This is a guest post by Dr. Jim Litch through our Every Preemie - SCALE partnership with the Global Alliance to Prevent Prematurity and Stillbirth.
I spent years living and working in rural, mountainous Nepal – a 10 day walk from the nearest road – and one experience has always stood out to me. One morning I was called to the delivery of a baby who was being born much too soon. The hospital had a donated incubator that had long stopped functioning safely. The practice of the hospital had been to wrap and bundle these small, vulnerable babies in clean cloths and lay them in bed with their mothers. Instead, we placed this baby on his mother’s tummy, dried and examined the baby there, and then left him against her skin with a cover over the mother and baby’s bodies. We were able to teach the mother to express breastmilk and feed her baby for a few days until he was strong enough to suck on his own.
Prolonged skin-to-skin contact is the practice of holding a naked newborn against his or her mother’s or father’s bare chest continuously until the baby grows large enough to manage in the open air. Babies born too soon are fragile, face challenges regulating their temperature, are susceptible to infections, and are not fully ready to leave the womb for the world they’ve been thrust into. They lose body heat rapidly, so skin-to-skin care helps keep them warm and stave off illness and infection. And preterm babies require comfort, stability and nurturing that recreates the womb environment that these babies left too early.
With skin-to-skin care, the parent is serving the role of incubator, without the need for electricity or high technology. This early, sustained contact has been shown to regulate the baby’s temperature and breathing as well as promote breastfeeding, boost a newborn’s immunity, facilitate parent-child bonding, and many other benefits. If babies are not able to breastfeed on their own, then mothers can express breast milk and feed with a cup and spoon until the baby grows strong enough to be able to suck. Together, these two simple acts, skin-to-skin contact and breastfeeding can and do save lives and help babies develop to their full potential.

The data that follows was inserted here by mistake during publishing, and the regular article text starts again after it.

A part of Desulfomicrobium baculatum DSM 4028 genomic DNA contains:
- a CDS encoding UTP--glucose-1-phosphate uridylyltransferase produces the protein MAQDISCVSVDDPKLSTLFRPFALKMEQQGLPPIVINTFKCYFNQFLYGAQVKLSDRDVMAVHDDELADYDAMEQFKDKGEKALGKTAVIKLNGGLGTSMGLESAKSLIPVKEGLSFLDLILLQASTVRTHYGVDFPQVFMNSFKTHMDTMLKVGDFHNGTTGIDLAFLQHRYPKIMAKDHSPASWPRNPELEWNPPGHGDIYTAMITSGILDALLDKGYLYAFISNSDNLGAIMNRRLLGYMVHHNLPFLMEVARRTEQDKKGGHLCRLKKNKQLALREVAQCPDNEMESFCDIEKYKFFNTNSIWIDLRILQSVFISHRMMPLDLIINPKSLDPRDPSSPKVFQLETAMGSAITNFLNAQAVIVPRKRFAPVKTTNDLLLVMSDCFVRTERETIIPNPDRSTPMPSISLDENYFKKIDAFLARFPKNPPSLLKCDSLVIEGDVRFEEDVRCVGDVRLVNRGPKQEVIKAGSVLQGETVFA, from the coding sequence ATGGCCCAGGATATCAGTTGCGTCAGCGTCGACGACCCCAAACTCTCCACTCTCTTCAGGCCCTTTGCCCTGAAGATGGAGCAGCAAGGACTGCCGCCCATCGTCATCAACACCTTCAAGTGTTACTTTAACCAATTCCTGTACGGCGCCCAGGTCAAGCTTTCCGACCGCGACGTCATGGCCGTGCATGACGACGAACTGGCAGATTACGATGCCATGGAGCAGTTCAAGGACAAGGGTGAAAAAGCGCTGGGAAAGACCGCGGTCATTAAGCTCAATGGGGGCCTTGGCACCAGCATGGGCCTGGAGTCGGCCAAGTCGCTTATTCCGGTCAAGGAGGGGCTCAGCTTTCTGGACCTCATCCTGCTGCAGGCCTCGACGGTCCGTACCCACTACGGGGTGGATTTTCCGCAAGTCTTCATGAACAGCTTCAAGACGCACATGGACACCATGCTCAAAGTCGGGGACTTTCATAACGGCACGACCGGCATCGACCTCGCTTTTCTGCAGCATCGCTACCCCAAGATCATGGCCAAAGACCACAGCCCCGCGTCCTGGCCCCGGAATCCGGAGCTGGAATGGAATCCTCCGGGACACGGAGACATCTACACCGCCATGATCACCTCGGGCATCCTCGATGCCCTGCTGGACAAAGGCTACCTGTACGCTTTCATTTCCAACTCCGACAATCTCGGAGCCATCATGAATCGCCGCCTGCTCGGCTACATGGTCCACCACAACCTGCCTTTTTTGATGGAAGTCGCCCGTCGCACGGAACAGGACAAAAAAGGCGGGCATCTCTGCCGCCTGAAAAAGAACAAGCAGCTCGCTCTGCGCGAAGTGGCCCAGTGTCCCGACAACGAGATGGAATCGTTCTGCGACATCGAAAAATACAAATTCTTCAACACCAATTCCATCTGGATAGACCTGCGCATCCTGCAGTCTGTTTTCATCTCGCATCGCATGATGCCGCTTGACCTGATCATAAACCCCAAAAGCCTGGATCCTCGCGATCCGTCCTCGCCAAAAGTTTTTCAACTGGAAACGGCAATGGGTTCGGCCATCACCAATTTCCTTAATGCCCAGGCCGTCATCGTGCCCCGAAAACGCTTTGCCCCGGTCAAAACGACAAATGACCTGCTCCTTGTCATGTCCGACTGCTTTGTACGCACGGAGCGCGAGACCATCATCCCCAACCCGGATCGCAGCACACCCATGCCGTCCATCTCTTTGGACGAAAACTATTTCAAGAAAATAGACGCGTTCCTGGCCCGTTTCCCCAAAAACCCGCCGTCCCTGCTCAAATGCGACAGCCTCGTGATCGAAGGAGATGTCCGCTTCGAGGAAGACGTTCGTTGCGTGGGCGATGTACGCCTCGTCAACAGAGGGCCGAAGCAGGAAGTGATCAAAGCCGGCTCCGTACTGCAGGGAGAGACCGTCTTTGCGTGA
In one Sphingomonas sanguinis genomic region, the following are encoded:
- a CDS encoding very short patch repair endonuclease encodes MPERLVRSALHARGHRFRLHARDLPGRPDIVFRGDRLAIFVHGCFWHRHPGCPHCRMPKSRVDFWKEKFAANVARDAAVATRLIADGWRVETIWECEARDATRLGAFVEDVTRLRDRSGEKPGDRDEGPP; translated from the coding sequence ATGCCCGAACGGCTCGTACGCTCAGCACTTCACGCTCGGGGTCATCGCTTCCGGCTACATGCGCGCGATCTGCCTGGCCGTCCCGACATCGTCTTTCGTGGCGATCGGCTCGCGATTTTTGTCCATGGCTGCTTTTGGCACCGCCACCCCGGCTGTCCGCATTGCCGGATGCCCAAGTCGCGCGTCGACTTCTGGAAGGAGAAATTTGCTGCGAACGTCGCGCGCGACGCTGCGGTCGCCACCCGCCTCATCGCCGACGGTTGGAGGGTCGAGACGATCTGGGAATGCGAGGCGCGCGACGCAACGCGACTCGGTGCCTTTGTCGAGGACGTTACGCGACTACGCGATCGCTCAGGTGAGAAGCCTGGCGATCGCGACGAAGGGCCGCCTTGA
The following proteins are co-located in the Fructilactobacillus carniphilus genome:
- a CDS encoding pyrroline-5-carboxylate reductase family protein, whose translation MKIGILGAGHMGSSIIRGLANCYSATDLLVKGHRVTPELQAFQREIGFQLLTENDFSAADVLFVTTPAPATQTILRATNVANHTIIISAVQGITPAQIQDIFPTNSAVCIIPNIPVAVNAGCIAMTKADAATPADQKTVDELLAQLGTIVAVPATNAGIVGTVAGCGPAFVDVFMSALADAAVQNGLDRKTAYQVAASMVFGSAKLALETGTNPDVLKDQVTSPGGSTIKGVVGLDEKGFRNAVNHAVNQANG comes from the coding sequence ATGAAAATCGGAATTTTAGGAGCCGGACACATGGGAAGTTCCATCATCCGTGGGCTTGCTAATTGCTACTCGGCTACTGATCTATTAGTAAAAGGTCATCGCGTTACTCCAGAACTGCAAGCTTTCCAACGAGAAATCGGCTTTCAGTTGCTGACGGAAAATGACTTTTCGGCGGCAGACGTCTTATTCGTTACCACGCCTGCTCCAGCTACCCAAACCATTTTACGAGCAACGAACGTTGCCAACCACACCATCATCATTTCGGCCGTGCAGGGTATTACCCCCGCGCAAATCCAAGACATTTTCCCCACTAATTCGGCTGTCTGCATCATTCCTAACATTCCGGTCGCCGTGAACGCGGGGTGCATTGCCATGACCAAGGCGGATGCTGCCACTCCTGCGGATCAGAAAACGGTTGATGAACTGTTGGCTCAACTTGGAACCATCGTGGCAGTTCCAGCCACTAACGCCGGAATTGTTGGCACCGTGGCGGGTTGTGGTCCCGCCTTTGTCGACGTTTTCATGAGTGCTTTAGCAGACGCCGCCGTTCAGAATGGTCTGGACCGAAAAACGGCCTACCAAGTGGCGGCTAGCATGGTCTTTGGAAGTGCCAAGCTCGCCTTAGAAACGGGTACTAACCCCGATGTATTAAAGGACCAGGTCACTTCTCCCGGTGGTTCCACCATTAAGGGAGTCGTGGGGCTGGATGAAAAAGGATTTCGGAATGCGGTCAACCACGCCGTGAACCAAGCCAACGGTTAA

Through my work with Every Preemie – SCALE and the Global Alliance to Prevent Prematurity and Stillbirth, I am acutely aware of the importance of breastfeeding and prolonged skin-to-skin care. Every Preemie works with governments to make caring for preterm and low birth weight babies a priority, teaching health care workers the importance and practicalities of breastfeeding and skin-to-skin care.
Recently, a paper was published in BMC Pregnancy & Childbirth highlighting the benefit of skin-to-skin contact to breastfeeding success. Additionally, just last week I came across a great infographic, which shows many of the wonderful benefits of skin-to-skin care.
Skin-to-skin contact helps mothers establish a good breastfeeding bond with their newborn. And mothers who breastfeed are less likely to develop osteoporosis later in life and also have a lower risk of breast, uterine and ovarian cancer. Unfortunately, there are more than 800 million women working around the world who don’t have adequate maternity protection at work, which makes it very difficult for them to breastfeed their newborns when they need it most.
Eight hundred million is a staggering number, but I hope that through greater awareness of the importance of breastfeeding and skin-to-skin care, more countries will prioritize mothers and work to better accommodate them in the important days and weeks after birth. Everyone benefits: babies are healthier, mothers are more rested and engaged, and employers have a more loyal and contented workforce.
As for that remote hospital in Nepal, skin-to-skin care has been combined with breastfeeding or breast milk feeding for all babies born at the hospital.
This World Breastfeeding Week, please help share about the importance of skin-to-skin care and breastfeeding, so that all babies can have a healthier start to life!